Table of Contents

Innovation, Agglomeration and Regional Competition

Innovation, Agglomeration and Regional Competition

New Horizons in Regional Science series

Edited by Charlie Karlsson, Börje Johansson and Roger R. Stough

This book provides a state-of-the-art overview of current research on regional competition and co-operation. Developing our current understanding of the new role of regions and their behaviour, this book addresses questions such as: How and why do regions compete? How does competition between border regions operate? Which regions are successful and which regions fail? What are the implications of regional competition in terms of resource allocation, the location of economic activities and the distribution of incomes? The book illuminates a number of critical theoretical end empirical issues relating to the competitive and cooperative nature of regions, as well as highlighting a number of new case studies from a variety of countries.

Chapter 1: Regional Interaction and Economic Diversity: Exploring the Role of Geographically Overlapping Markets for a Municipality’s Diversity in Retail and Durables

Martin Andersson and Johan Klaesson

Subjects: economics and finance, economics of innovation, regional economics, innovation and technology, economics of innovation, urban and regional studies, clusters, regional economics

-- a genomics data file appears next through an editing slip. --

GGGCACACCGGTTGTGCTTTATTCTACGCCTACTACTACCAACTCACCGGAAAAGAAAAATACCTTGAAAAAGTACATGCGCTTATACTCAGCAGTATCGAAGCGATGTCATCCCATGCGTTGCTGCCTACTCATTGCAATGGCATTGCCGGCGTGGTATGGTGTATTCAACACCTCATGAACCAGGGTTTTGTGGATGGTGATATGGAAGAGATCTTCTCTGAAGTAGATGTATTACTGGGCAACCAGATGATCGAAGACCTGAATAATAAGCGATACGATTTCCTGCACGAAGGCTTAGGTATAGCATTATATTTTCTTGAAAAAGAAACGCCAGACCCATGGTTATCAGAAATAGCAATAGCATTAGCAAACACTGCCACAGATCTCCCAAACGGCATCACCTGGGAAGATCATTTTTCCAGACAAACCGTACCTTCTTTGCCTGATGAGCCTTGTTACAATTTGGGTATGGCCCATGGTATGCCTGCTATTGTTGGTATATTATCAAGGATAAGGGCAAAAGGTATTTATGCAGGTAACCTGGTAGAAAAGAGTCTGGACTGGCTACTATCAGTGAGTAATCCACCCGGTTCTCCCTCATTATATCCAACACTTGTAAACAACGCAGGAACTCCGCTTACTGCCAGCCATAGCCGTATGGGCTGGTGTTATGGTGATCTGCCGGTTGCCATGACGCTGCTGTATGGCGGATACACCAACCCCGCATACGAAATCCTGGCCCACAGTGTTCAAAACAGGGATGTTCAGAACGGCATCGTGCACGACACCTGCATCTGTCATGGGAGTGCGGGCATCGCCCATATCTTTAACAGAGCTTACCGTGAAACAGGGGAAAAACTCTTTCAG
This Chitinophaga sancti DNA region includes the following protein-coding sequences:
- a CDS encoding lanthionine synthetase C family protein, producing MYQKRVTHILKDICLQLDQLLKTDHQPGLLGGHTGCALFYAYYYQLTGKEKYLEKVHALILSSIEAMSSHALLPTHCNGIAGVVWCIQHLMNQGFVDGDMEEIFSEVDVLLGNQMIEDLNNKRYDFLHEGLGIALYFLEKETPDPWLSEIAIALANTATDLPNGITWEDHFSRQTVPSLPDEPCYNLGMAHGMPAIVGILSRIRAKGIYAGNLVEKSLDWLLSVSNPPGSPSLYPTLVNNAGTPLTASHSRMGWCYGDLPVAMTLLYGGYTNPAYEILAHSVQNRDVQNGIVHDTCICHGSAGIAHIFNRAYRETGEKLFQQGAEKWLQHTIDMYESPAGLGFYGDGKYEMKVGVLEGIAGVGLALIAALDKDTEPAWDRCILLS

Martin Andersson and Johan Klaesson INTRODUCTION 1.1 In regional and urban economics, there is a fundamental relationship between market size and diversity. For example, in models building upon Dixit and Stiglitz’s (1977) general equilibrium model of monopolistic competition (which in turn, draws upon Chamberlin, 1933), diversity in inputs generates increasing returns in the aggregate (see, for example, Fujita and Thisse, 2002). Due to increasing returns of diversity in intermediaries, firms located in a region with a diverse set of input suppliers will experience higher productivity. The analog reasoning can be applied to consumers: if the utility of consumers has increasing returns in diversity of goods and services, consumers ought to be attracted to locations that offer a large market, since such locations allow for a diversified supply of goods and services. In the presence of fixed costs in production, the extent of diversity depends on the size of the market. A large set of empirical studies supports the view that there are positive effects of diversity. In a survey on urban diversity and economic growth, for instance, Quigley (1998: 136) writes: no matter how [empirical] results are described, it remains clear that the increased size of cities and their diversity are strongly associated with increased output, productivity and growth. Large cities foster specialization in production and sustain a broader range of final products, increasing the returns of their firms and the well-being of their residents. This suggests that a region’s diversity is an important factor that influences both its productivity...

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